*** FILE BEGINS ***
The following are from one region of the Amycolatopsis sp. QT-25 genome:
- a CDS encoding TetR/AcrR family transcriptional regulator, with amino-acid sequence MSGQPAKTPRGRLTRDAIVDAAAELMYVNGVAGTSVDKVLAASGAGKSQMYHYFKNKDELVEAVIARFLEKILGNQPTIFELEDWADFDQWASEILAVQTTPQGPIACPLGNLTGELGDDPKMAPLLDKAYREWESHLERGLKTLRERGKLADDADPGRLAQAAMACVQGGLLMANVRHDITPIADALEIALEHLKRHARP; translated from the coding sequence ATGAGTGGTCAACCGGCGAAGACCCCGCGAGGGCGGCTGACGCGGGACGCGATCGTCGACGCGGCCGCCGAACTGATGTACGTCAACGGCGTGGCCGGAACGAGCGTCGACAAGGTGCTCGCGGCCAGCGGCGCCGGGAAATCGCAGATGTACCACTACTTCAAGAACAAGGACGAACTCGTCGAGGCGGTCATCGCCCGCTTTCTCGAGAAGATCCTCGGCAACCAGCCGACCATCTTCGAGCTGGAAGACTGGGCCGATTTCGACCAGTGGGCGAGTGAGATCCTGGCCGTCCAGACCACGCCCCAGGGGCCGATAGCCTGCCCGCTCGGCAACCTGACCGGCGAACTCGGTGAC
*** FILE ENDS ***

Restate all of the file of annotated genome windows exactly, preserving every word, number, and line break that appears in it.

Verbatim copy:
The following are from one region of the Amycolatopsis sp. QT-25 genome:
- a CDS encoding TetR/AcrR family transcriptional regulator, with amino-acid sequence MSGQPAKTPRGRLTRDAIVDAAAELMYVNGVAGTSVDKVLAASGAGKSQMYHYFKNKDELVEAVIARFLEKILGNQPTIFELEDWADFDQWASEILAVQTTPQGPIACPLGNLTGELGDDPKMAPLLDKAYREWESHLERGLKTLRERGKLADDADPGRLAQAAMACVQGGLLMANVRHDITPIADALEIALEHLKRHARP; translated from the coding sequence ATGAGTGGTCAACCGGCGAAGACCCCGCGAGGGCGGCTGACGCGGGACGCGATCGTCGACGCGGCCGCCGAACTGATGTACGTCAACGGCGTGGCCGGAACGAGCGTCGACAAGGTGCTCGCGGCCAGCGGCGCCGGGAAATCGCAGATGTACCACTACTTCAAGAACAAGGACGAACTCGTCGAGGCGGTCATCGCCCGCTTTCTCGAGAAGATCCTCGGCAACCAGCCGACCATCTTCGAGCTGGAAGACTGGGCCGATTTCGACCAGTGGGCGAGTGAGATCCTGGCCGTCCAGACCACGCCCCAGGGGCCGATAGCCTGCCCGCTCGGCAACCTGACCGGCGAACTCGGTGAC